I recently stumbled across an interesting contest, sponsored by JCK, that illustrates the issues all jewelry designers, including pearl and bead stringers, must wrestle with every day.
Those issues are design and whether your tools are adequate for executing the design concept.
JCK selected five up and coming jewelry designers who were presented with “Passion Topaz,” a pastel colored line of stones by Swarovski, and challenged to come up with designs using those stones.
The contestants were given seven weeks to complete the challenge and early in the design development stage were provided with a consultation with a design expert from the New York Fashion Institute of Technology.
Every month, JCK releases a short video on the progress of the designers. So far, seven videos have been released, enough to give viewers a sense of each designer and his or her inspiration sources.
And, this is where it gets interesting. What are the design sources? Are they compatible with the stones? Are ideas original or derivative?
Here is a very brief run-down of each contestant and their designs.
- The first contestant, Nina Basharova who studied in the Ukraine and Israel, developed two designs. One incorporated barbed wire and one used the stones themselves as the key design component. The barbed wire design appears to have been an extension of an earlier design concept and was challenged by the tough FIT critic. Basharova accepted the criticism and focused on the second design which evolved from a ring to a pendant.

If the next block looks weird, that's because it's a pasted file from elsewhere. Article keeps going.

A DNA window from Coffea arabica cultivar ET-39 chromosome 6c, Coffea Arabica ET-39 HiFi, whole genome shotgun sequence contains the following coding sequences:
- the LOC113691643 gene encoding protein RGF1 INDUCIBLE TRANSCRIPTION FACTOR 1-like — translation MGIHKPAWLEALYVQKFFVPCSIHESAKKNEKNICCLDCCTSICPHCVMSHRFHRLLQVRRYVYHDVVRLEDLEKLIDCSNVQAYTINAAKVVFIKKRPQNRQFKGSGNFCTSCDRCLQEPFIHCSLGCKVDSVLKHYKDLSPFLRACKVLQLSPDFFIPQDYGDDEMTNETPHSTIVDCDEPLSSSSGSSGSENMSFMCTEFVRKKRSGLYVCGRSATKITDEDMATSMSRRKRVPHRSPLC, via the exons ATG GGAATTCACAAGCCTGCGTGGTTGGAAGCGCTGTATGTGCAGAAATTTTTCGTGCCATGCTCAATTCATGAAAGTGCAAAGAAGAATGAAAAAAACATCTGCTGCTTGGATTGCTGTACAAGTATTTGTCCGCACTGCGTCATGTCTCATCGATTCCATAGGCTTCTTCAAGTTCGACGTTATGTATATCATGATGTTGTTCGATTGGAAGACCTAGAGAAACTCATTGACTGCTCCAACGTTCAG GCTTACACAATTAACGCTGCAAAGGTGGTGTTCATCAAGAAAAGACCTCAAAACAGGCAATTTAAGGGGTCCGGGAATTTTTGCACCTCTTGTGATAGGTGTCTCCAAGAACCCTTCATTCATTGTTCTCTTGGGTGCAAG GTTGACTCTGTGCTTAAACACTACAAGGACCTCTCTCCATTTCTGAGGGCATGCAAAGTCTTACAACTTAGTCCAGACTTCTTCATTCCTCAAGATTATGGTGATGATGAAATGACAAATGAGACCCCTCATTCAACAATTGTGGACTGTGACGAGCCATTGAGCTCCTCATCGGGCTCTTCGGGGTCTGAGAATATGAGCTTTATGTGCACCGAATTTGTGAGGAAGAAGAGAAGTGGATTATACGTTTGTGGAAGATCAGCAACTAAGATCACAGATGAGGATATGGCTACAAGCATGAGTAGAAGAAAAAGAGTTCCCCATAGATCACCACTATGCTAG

- A second designer, Michael Bruder, a former engineer, named his company “Corrupt Designs” to reflect his interest in marrying art deco and art nouveau. These styles, at least to my eye, are entirely incompatible and the design he offered reflected this. Moreover, it’s my experience that while gimmicks like this may be (somewhat) interesting in the short term, they’ve no staying power.
- Walter Adler Chefitz describes his work as a marriage of “fine jewelry and tribal designs.” However, his entry appears to focus on the color as his major interest and his design incorporates the stones in an interesting and optically challenging progression reminiscent of some of the modern art coming out of South America.
- Rosanne Pugliese got her start working at Calvin Klein and her work is modern, clean and minimal–and to my eye and perhaps wrongly–secondary to clothes. In this respect the design is a major challenge as it forces her to focus on the stones, not chain which appears to be a major interest of hers.
- Alex Woo is a young designer who has made an impact with small icons, personal statements in jewelry. However, her design takes its inspiration from lanterns. And, this ability to take inspiration from objects seen in the world around her and translate them into what appears to be a coherent and personal design is what most interests me.
You can decide for yourself which, if any, of these designers are true artists. Also, it’s important to keep in mind that JCK is oriented toward the commercial jeweler and the eventual designs may reflect this priority. Finally, the contest evolves, it may be interesting to see how self-aware each of the designers are in the sense that they are able to describe their ideas and the inspiration for them.
The tapes are short, almost irritatingly so. However, they do provide a glimpse into the way jewelry designers grapple with inspiration sources and project execution.